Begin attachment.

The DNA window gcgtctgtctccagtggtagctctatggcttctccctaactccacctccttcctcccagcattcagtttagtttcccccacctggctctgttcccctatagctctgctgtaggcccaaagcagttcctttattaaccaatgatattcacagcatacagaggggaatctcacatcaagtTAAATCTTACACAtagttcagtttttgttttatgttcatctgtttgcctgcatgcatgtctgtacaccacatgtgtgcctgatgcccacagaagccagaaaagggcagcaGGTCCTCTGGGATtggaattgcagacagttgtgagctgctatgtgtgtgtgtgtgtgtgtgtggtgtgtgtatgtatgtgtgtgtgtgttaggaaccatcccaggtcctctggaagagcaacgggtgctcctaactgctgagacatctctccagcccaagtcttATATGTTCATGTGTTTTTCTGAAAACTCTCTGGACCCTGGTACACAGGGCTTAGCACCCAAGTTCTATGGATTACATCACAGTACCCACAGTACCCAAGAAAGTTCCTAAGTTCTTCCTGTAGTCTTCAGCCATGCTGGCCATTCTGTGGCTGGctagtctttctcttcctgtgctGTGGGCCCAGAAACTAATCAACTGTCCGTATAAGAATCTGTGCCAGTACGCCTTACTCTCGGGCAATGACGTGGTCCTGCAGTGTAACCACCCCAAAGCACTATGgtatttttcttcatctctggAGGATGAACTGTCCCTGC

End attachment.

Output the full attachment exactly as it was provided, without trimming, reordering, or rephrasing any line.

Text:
The DNA window gcgtctgtctccagtggtagctctatggcttctccctaactccacctccttcctcccagcattcagtttagtttcccccacctggctctgttcccctatagctctgctgtaggcccaaagcagttcctttattaaccaatgatattcacagcatacagaggggaatctcacatcaagtTAAATCTTACACAtagttcagtttttgttttatgttcatctgtttgcctgcatgcatgtctgtacaccacatgtgtgcctgatgcccacagaagccagaaaagggcagcaGGTCCTCTGGGATtggaattgcagacagttgtgagctgctatgtgtgtgtgtgtgtgtgtgtggtgtgtgtatgtatgtgtgtgtgtgttaggaaccatcccaggtcctctggaagagcaacgggtgctcctaactgctgagacatctctccagcccaagtcttATATGTTCATGTGTTTTTCTGAAAACTCTCTGGACCCTGGTACACAGGGCTTAGCACCCAAGTTCTATGGATTACATCACAGTACCCACAGTACCCAAGAAAGTTCCTAAGTTCTTCCTGTAGTCTTCAGCCATGCTGGCCATTCTGTGGCTGGctagtctttctcttcctgtgctGTGGGCCCAGAAACTAATCAACTGTCCGTATAAGAATCTGTGCCAGTACGCCTTACTCTCGGGCAATGACGTGGTCCTGCAGTGTAACCACCCCAAAGCACTATGgtatttttcttcatctctggAGGATGAACTGTCCCTGC